Gerry Canavan

the smartest kid on earth

Posts Tagged ‘Paypal

Tuesday Links!

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* A new Modern Masters of Science Fiction volume is out: Joanna Russ, by Gwyneth Jones. Check it out!

* The Tiptree Award Motherboard has issued a lengthy statement on why they won’t be renaming the prize.

* Podcast alert! Keywords of Capitalism with John Patrick Leary.

* Natalia Cecire on “cursed” as an aesthetic category.

It may well be the purest and most honest expression of a society that could not figure out what to do with its technological inventiveness — its energy, innovation, and abundance — except to squander it in creating new kinds of artificial scarcity: the monumental folly of our age.

Expert predicts 25% of colleges will “fail” in the next 20 years.

* More honest Latin mottoes for your overrated university.

Historians’ archival research looks quite different in the digital age.

Why don’t doctors trust women? Because so much of the research was done only on men.

* Another US visa holder was denied entry over someone else’s messages.

Trump trails Democrats by a historically large margin. That’s why they call him the Comeback Kid!

The Senate suddenly looks like it’s up for grabs in 2020.

* The world promised to double its green energy R&D from 2015-2020. Sadly, no sign of this happening (2015 at $16bn, 2018 at $17bn). Still got a few months!

I realize I have barely stopped complaining for four months, but I honestly think that if anything we should be talking even more about how Marvel’s first two phases gave us one female superhero each, the token woman on each of their two teams (nothing so much as a solo movie, don’t be silly, we had to wait ten years for that), and in the culmination of the Infinity Saga, both of those women were thrown off a cliff.

“Common Mistakes Guys Make When Approaching Women Who Are Wearing Headphones.”

* “After pressure, PayPal takes down Ku Klux Klan donation account.”

* “Harvard Freshman, Ismail Ajjawi, Admitted Into U.S. After Being Denied Entry.” Imagine how hard this would be if you didn’t have Harvard in your corner!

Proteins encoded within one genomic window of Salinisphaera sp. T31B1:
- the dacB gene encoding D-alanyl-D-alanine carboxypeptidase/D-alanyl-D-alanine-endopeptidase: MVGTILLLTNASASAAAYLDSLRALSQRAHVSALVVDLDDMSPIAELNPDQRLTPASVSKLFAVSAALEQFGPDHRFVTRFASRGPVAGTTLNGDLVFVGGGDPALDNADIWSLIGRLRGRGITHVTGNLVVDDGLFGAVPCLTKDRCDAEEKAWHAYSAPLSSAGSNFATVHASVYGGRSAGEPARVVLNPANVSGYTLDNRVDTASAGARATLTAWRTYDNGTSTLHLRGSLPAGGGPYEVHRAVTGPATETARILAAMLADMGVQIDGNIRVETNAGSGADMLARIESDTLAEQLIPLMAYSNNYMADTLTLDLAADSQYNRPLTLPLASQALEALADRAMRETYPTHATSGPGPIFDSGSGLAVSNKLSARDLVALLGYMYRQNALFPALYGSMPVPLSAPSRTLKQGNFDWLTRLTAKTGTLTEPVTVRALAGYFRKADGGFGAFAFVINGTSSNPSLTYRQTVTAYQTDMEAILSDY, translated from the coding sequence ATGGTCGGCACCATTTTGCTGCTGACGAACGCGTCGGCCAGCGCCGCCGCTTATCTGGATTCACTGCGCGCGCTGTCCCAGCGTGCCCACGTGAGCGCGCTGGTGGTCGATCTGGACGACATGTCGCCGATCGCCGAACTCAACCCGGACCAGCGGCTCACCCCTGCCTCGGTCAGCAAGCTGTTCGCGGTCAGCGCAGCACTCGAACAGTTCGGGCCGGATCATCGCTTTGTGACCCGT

* America can’t talk about labor, part 89: There are 91,000 professional home aides in New York City. There are 50,000 coal miners in the United States of America.

* Hand surgeons agree: hand surgeons should be paid 4.5 billion dollars per surgery.

Ron Fellows played cornerback for the Dallas Cowboys and Los Angeles Raiders from 1981–1988. He intercepted 19 passes and scored three touchdowns, including two on interception returns. Now 61 years old and living in Sacramento, Calif., Fellows suffers from Alzheimer’s, and his cognition is gradually declining. What follows is a description of life from the perspective of Debra Fellows, Ron’s wife since 2002, as told to Dom Cosentino. My Husband Is Dying Every Day.

* ROMs and Mappers: Why NES Games Can Be So Different On The Same Hardware.

* Abolish Uber.

* Side hustles of the music industry.

* Follow an exorcist’s advice and you’ll never see a demon in your life.

* With a trusted information source like the Pentagon on the case, fake news doesn’t stand a chance!

* Another new Twitter account to love: reporting the absolute risk increase alongside the relative risk increase of various mundane activities.

“I’m going to die,” Stevens cried later. “Yeah, I know,” Reneau said.

* And I don’t know much, but I do know Wisconsin will break your heart.

Post *All* the Links

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A big post, catching up from most of last week: